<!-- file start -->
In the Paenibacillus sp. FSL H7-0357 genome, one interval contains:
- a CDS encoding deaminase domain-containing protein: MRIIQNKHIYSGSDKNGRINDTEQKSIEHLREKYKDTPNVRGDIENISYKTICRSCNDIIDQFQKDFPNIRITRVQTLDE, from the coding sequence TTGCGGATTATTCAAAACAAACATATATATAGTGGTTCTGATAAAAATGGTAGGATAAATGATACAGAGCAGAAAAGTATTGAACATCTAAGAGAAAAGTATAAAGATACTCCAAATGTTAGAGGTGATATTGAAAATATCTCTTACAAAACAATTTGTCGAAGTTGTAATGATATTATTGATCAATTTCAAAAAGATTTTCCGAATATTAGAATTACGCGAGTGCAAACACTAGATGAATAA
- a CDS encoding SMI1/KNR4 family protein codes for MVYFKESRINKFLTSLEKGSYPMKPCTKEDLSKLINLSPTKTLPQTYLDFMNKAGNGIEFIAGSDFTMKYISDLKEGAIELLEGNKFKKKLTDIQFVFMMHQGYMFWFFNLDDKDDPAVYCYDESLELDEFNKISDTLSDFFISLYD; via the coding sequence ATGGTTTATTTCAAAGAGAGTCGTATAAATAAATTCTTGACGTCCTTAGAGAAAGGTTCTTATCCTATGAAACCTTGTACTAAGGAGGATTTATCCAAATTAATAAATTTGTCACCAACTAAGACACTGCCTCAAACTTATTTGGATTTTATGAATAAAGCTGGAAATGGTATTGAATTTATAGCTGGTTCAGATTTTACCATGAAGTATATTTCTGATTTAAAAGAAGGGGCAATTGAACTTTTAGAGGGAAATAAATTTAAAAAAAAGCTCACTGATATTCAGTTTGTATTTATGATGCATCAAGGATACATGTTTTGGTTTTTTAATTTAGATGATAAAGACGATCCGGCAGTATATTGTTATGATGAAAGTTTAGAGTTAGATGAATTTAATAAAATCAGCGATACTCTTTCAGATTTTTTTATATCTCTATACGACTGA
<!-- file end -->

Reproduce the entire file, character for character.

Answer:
In the Paenibacillus sp. FSL H7-0357 genome, one interval contains:
- a CDS encoding deaminase domain-containing protein: MRIIQNKHIYSGSDKNGRINDTEQKSIEHLREKYKDTPNVRGDIENISYKTICRSCNDIIDQFQKDFPNIRITRVQTLDE, from the coding sequence TTGCGGATTATTCAAAACAAACATATATATAGTGGTTCTGATAAAAATGGTAGGATAAATGATACAGAGCAGAAAAGTATTGAACATCTAAGAGAAAAGTATAAAGATACTCCAAATGTTAGAGGTGATATTGAAAATATCTCTTACAAAACAATTTGTCGAAGTTGTAATGATATTATTGATCAATTTCAAAAAGATTTTCCGAATATTAGAATTACGCGAGTGCAAACACTAGATGAATAA
- a CDS encoding SMI1/KNR4 family protein codes for MVYFKESRINKFLTSLEKGSYPMKPCTKEDLSKLINLSPTKTLPQTYLDFMNKAGNGIEFIAGSDFTMKYISDLKEGAIELLEGNKFKKKLTDIQFVFMMHQGYMFWFFNLDDKDDPAVYCYDESLELDEFNKISDTLSDFFISLYD; via the coding sequence ATGGTTTATTTCAAAGAGAGTCGTATAAATAAATTCTTGACGTCCTTAGAGAAAGGTTCTTATCCTATGAAACCTTGTACTAAGGAGGATTTATCCAAATTAATAAATTTGTCACCAACTAAGACACTGCCTCAAACTTATTTGGATTTTATGAATAAAGCTGGAAATGGTATTGAATTTATAGCTGGTTCAGATTTTACCATGAAGTATATTTCTGATTTAAAAGAAGGGGCAATTGAACTTTTAGAGGGAAATAAATTTAAAAAAAAGCTCACTGATATTCAGTTTGTATTTATGATGCATCAAGGATACATGTTTTGGTTTTTTAATTTAGATGATAAAGACGATCCGGCAGTATATTGTTATGATGAAAGTTTAGAGTTAGATGAATTTAATAAAATCAGCGATACTCTTTCAGATTTTTTTATATCTCTATACGACTGA